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Deprogramming “neuro”politics in an election year

Wrapping up the neuroscience stuff, we note that in “Problems in the neurozone”, (Counterbalance blog, May 8, 2012), Pete Etchells comments on “neuro”-political science:

After the likes of neuroaesthetics and neuromarketing, the newest of these fads seems to be neuropolitics. This is the idea that political viewpoints and standings are somehow tied to the fundamentals of human biology, and brain imaging techniques can provide a means through which we can figure out what parts of the brain are politically relevant.

There’s a problem with this idea. Well, actually there are quite a few problems, but I’ll concentrate on one for now. … For example, in the above study, the authors found that people who considered themselves to be more liberal showed more grey matter in an area of the brain called the anterior cingulate cortex, and those who considered themselves to be more conservative had larger right amygdalae.

As I’ve pointed out in other posts, pointing out that two things are correlated does not give you any insight into causality. Note that this is not a criticism of the above study; the authors quite rightly point this out too. But the trouble comes when others latch on to findings like that, and start inferring more from than the research than was originally intended.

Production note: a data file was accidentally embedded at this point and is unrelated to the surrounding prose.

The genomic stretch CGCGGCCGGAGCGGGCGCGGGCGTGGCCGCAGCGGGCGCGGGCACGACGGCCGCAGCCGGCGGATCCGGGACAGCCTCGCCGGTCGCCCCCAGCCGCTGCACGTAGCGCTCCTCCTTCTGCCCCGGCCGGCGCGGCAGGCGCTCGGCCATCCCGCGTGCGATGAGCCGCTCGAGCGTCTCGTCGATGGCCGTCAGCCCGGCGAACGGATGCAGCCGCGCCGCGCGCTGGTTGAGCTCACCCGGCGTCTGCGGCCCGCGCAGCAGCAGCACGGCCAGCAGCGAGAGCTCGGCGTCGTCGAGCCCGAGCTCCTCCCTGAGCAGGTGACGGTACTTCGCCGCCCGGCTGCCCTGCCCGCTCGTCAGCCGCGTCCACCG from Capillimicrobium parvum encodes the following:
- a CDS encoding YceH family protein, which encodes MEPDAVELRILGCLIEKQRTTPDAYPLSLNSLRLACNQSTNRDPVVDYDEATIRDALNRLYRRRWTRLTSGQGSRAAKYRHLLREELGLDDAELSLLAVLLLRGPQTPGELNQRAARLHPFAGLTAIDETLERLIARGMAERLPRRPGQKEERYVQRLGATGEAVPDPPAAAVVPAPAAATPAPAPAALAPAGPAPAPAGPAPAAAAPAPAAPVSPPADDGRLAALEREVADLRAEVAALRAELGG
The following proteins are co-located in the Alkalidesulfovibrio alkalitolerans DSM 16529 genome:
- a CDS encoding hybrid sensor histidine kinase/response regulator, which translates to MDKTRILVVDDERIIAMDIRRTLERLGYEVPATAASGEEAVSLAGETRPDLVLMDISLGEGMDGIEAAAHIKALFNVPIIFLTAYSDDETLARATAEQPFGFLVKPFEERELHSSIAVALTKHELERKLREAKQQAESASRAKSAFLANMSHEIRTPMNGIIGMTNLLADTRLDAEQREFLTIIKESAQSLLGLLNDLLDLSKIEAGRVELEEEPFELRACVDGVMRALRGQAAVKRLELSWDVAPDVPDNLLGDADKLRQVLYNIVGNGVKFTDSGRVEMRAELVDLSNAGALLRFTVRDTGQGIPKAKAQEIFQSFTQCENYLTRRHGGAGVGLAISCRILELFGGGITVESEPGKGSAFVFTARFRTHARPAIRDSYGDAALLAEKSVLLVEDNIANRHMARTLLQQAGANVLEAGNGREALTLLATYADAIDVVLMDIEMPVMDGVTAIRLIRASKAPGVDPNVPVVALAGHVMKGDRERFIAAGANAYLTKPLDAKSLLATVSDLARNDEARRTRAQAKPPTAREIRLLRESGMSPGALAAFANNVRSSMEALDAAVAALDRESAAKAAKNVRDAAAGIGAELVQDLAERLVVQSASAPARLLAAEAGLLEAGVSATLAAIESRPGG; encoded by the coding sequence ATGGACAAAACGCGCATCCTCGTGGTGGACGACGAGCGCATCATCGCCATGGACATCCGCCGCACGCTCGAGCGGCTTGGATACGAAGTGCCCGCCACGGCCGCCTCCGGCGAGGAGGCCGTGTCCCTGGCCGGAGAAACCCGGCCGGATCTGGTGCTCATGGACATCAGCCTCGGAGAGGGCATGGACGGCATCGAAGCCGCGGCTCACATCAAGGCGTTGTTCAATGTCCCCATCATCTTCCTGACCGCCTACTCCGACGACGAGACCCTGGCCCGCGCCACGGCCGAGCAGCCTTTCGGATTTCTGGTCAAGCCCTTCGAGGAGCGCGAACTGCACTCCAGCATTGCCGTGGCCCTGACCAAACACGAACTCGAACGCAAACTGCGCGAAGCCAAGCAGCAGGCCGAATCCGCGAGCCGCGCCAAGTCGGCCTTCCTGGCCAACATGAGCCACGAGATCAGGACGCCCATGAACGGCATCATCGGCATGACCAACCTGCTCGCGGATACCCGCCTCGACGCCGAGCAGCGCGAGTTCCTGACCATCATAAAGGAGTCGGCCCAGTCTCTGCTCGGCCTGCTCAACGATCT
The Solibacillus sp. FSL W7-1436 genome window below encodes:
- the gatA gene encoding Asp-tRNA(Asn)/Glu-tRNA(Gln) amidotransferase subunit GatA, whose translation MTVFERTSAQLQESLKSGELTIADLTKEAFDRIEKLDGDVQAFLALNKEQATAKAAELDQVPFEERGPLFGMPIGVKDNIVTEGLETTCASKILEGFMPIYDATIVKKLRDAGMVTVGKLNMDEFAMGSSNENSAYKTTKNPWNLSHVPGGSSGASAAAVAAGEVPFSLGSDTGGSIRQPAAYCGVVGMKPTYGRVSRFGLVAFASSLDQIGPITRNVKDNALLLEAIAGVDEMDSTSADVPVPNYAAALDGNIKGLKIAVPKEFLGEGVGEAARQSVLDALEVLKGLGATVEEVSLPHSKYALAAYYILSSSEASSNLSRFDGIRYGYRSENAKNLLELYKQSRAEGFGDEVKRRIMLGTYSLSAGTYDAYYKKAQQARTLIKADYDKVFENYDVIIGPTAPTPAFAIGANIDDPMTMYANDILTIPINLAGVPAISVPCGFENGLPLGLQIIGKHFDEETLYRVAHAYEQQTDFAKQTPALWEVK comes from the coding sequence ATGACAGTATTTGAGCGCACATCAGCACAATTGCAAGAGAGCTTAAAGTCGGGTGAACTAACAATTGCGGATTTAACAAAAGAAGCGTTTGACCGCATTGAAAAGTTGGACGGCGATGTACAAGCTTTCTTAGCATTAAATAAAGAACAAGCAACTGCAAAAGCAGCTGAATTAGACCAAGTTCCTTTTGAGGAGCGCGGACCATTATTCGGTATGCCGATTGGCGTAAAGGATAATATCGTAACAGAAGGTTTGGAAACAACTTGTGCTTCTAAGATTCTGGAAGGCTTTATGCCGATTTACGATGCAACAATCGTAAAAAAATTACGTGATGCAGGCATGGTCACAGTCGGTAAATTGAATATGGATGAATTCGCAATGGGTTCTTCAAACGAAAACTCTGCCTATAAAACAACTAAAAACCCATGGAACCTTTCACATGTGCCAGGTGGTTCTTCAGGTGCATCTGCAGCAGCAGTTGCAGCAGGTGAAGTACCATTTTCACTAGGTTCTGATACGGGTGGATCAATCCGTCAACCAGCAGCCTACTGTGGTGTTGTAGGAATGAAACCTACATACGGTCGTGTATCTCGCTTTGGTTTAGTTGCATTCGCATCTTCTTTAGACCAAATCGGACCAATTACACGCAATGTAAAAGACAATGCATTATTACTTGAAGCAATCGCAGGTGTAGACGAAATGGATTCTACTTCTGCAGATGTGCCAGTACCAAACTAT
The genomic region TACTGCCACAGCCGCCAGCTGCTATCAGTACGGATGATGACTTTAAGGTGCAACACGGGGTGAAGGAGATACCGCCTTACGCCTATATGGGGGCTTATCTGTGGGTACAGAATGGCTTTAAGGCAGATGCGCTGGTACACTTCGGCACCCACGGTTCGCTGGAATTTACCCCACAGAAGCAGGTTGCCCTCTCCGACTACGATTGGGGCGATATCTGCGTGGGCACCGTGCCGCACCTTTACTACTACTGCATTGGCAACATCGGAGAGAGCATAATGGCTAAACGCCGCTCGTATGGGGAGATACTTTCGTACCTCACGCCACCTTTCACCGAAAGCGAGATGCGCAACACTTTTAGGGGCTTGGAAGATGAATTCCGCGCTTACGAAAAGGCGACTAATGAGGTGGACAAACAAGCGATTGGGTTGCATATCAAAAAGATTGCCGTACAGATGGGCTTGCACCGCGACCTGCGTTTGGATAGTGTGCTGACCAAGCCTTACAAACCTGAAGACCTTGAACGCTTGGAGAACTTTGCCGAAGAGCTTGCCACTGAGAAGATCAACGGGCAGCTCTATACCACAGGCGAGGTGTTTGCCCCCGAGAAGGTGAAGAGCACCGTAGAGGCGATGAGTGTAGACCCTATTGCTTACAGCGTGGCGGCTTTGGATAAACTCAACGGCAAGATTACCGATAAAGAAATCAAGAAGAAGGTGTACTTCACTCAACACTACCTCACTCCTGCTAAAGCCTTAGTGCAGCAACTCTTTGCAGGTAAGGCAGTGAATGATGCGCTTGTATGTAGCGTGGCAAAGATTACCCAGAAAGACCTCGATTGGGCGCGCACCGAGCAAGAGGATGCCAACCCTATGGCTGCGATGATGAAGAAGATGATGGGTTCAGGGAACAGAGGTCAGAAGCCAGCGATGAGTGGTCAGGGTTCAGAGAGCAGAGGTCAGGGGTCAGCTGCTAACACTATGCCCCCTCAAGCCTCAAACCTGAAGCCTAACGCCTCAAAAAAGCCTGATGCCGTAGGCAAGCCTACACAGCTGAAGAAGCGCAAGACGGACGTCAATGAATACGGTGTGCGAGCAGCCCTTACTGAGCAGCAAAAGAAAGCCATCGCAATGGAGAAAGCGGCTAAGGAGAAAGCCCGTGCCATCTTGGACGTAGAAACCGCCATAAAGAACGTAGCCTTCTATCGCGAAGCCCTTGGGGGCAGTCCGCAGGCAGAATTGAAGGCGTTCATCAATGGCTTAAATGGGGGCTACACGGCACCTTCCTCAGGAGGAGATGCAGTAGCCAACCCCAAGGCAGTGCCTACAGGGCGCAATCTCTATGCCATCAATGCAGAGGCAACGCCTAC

What does that mean for conservatives? Well, not much, really. Political beliefs are hugely complex, and can change rapidly and quickly over time. In order to simplify the issue, it can be all too easy to allude to causal inferences such as “well, the amygala is all about threat sensitivity, and conservatives tend to be more sensitive to threat in that they have stricter views on crime and punishment”, which in turn leads to “people are conservative because they have a bigger amygdala”. It’s an easy trap to fall into, and it makes for good reading in the papers, so it inevitably happens.

Of course, if people live with a high risk of victimization by crime, that could be the cause of an enlarged amygdala.

Indeed, the chief danger of this sort of research is that its inward focus distracts attention from the external circumstances in which people take political positions. For example, plant closings or increased crime rates will register differently depending on how or whether they affect the voter. It would be no surprise if these differences left some track in the brain, but to interpret the situation, one must look at the voter’s environment.

Hat tip: Stephanie West Allan at Brains on Purpose

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